1. Epidemiology and Global Health
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Determinants of MDA impact and designing MDAs towards malaria elimination

  1. Bo Gao
  2. Sompob Saralamba
  3. Yoel Lubell
  4. Lisa J White
  5. Arjen M Dondorp
  6. Ricardo Aguas  Is a corresponding author
  1. University of Oxford, United Kingdom
  2. Mahidol University, Thailand
Research Article
  • Cited 2
  • Views 767
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Cite this article as: eLife 2020;9:e51773 doi: 10.7554/eLife.51773

Abstract

Malaria remains at the forefront of scientific research and global political and funding agendas. Malaria models have consistently oversimplified how mass interventions are implemented. Here, we present an individual based, spatially explicit model of P. falciparum malaria transmission that includes all the programmatic implementation details of mass drug administration (MDA) campaigns. We uncover how the impact of MDA campaigns is determined by the interaction between implementation logistics, patterns of human mobility and how transmission risk is distributed over space. Our results indicate that malaria elimination is only realistically achievable in settings with very low prevalence and can be hindered by spatial heterogeneities in risk. In highly mobile populations, accelerating MDA implementation increases likelihood of elimination; if populations are more static, deploying less teams would be cost optimal. We conclude that mass drug interventions can be an invaluable tool towards malaria elimination in low endemicity areas, specifically when paired with effective vector control.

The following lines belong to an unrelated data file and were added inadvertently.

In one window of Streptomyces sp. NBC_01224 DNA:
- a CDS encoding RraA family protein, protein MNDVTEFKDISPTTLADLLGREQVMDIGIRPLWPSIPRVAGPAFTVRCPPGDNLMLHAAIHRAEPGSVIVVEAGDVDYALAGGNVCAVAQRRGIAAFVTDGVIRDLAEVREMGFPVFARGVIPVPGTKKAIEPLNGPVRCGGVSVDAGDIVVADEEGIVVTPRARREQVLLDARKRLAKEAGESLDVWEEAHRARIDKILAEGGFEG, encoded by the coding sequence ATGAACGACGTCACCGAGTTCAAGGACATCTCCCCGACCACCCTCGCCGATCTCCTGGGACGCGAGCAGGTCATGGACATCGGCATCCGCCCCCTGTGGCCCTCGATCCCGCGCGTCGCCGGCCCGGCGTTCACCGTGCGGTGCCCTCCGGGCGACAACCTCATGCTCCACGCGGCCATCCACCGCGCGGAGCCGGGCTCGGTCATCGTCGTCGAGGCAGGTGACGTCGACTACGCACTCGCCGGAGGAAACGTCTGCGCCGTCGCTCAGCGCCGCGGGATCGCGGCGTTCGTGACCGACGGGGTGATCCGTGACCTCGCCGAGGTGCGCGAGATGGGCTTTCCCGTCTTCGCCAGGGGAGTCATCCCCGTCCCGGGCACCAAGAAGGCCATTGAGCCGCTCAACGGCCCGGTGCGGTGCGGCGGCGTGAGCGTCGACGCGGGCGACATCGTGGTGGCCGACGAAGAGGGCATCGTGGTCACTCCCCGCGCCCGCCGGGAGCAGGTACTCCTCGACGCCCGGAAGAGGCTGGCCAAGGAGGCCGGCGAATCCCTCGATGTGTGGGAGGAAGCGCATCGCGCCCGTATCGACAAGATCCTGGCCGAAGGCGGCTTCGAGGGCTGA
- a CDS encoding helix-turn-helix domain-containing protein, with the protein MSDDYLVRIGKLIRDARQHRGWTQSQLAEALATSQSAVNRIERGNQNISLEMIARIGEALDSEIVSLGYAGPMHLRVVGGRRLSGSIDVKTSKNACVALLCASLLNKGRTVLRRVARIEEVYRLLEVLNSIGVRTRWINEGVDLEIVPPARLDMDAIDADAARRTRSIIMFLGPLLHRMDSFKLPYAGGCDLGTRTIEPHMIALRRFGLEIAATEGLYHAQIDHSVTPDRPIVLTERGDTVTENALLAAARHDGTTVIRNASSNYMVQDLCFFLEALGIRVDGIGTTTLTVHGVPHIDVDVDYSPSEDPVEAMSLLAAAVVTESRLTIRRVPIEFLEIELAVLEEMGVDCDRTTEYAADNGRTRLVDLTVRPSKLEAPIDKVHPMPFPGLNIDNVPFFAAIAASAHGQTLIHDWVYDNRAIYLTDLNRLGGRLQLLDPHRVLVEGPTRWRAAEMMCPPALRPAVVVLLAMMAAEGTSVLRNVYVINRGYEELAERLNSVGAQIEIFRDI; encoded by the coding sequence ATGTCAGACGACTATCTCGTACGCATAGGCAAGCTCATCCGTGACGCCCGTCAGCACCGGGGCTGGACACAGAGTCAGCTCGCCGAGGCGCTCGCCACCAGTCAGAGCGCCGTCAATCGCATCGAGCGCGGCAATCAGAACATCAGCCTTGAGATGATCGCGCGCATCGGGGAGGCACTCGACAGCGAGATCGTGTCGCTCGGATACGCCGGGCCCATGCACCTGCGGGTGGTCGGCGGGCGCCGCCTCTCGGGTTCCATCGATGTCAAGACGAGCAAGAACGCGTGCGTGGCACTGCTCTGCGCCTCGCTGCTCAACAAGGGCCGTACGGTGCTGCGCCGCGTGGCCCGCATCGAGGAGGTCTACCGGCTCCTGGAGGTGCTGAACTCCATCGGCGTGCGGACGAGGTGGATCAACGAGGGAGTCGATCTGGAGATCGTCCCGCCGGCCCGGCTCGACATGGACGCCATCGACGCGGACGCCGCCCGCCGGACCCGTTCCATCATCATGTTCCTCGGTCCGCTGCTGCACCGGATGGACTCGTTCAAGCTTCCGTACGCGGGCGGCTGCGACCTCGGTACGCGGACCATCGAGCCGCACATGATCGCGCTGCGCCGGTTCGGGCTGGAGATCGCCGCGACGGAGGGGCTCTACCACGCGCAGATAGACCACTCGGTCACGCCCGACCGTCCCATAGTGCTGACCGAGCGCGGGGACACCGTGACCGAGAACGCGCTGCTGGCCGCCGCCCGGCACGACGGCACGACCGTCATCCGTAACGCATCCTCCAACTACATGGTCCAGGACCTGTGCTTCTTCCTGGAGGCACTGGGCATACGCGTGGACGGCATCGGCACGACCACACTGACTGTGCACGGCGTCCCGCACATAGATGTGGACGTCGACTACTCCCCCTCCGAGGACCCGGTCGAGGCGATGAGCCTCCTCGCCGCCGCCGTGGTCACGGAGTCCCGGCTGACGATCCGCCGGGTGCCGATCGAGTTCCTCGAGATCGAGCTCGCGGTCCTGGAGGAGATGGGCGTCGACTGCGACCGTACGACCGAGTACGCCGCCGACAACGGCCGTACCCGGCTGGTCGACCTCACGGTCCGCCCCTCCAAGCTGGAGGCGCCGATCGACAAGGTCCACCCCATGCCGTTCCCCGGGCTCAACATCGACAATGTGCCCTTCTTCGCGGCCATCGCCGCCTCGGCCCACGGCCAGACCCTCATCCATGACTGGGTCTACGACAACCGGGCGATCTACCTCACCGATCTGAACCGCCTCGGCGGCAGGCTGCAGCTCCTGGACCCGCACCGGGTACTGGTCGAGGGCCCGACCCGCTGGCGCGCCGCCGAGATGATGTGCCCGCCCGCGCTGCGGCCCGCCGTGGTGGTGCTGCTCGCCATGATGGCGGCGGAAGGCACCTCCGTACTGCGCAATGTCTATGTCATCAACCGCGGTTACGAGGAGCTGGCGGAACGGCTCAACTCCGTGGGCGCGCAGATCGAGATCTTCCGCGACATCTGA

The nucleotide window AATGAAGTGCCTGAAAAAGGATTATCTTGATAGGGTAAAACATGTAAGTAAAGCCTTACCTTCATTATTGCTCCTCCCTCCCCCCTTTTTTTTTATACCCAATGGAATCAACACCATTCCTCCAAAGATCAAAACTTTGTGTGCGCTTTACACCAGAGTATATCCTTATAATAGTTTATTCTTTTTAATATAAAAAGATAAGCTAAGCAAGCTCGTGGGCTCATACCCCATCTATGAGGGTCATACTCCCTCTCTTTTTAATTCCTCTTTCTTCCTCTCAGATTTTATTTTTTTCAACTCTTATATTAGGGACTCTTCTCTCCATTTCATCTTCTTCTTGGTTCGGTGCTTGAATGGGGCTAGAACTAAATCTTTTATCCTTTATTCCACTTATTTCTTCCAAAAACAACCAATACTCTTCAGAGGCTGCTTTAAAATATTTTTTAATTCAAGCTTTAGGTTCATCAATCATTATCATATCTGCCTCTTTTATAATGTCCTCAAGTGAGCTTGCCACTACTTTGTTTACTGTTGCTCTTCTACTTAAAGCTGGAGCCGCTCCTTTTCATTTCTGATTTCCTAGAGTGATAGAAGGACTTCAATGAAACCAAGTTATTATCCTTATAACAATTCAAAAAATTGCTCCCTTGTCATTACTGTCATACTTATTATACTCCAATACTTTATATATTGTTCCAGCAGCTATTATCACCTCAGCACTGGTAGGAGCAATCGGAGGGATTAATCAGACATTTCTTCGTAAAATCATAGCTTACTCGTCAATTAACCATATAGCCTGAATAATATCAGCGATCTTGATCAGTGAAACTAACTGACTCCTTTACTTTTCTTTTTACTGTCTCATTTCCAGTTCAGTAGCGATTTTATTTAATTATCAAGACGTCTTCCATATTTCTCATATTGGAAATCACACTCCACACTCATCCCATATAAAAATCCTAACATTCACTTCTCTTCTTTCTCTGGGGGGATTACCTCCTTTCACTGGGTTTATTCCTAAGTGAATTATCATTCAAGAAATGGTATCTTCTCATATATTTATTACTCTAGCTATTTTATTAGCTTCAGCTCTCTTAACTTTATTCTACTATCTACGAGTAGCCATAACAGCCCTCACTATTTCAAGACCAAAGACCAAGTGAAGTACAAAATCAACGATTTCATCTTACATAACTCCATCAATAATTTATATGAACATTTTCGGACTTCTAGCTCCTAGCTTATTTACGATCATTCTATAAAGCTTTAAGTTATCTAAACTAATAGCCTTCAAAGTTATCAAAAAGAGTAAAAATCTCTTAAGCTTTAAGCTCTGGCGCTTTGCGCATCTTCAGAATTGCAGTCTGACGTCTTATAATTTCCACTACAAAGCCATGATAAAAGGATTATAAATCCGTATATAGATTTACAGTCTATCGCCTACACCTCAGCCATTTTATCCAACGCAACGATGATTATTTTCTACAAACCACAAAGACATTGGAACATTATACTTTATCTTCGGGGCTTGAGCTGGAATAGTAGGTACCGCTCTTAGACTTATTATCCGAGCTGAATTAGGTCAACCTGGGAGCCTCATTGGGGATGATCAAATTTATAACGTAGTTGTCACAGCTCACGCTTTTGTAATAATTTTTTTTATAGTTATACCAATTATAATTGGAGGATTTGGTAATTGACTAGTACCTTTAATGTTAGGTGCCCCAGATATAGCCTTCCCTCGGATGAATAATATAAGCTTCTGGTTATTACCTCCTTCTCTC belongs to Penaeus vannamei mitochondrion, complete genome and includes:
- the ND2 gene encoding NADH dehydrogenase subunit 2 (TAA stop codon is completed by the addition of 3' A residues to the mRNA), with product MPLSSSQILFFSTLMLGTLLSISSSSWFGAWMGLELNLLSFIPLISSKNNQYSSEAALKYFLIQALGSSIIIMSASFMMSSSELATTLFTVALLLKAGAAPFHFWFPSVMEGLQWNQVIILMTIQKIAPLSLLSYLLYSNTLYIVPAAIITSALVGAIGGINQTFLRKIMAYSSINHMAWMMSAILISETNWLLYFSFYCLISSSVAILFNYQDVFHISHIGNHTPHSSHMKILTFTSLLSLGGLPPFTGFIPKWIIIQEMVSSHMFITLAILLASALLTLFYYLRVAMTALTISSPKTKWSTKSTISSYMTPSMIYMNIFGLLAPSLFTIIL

Data availability

The study presented here is purely theoretical and no data has been used apart from previously (and publicly available) data

Article and author information

Author details

  1. Bo Gao

    Centre for Tropical Medicine and Global Health, Nuffield Department of Medicine, University of Oxford, Oxford, United Kingdom
    Competing interests
    The authors declare that no competing interests exist.
  2. Sompob Saralamba

    Mahidol-Oxford Tropical Medicine Research Unit, Faculty of Tropical Medicine, Mahidol University, Bangkok, Thailand
    Competing interests
    The authors declare that no competing interests exist.
  3. Yoel Lubell

    Mahidol-Oxford Tropical Medicine Research Unit, Faculty of Tropical Medicine, Mahidol University, Bangkok, Thailand
    Competing interests
    The authors declare that no competing interests exist.
  4. Lisa J White

    Centre for Tropical Medicine and Global Health, Nuffield Department of Medicine, University of Oxford, Oxford, United Kingdom
    Competing interests
    The authors declare that no competing interests exist.
  5. Arjen M Dondorp

    Mahidol Oxford Tropical Medicine Research Unit, Faculty of Tropical Medicine, Mahidol University, Bangkok, Thailand
    Competing interests
    The authors declare that no competing interests exist.
    ORCID icon "This ORCID iD identifies the author of this article:" 0000-0001-5190-2395
  6. Ricardo Aguas

    Centre for Tropical Medicine and Global Health, Nuffield Department of Medicine, University of Oxford, Oxford, United Kingdom
    For correspondence
    ricardo@tropmedres.ac
    Competing interests
    The authors declare that no competing interests exist.
    ORCID icon "This ORCID iD identifies the author of this article:" 0000-0002-6507-6597

Funding

Bill and Melinda Gates Foundation (OPP1110500)

  • Sompob Saralamba
  • Yoel Lubell
  • Lisa J White
  • Ricardo Aguas

Bill and Melinda Gates Foundation (OPP1193472)

  • Bo Gao
  • Ricardo Aguas

Wellcome

  • Yoel Lubell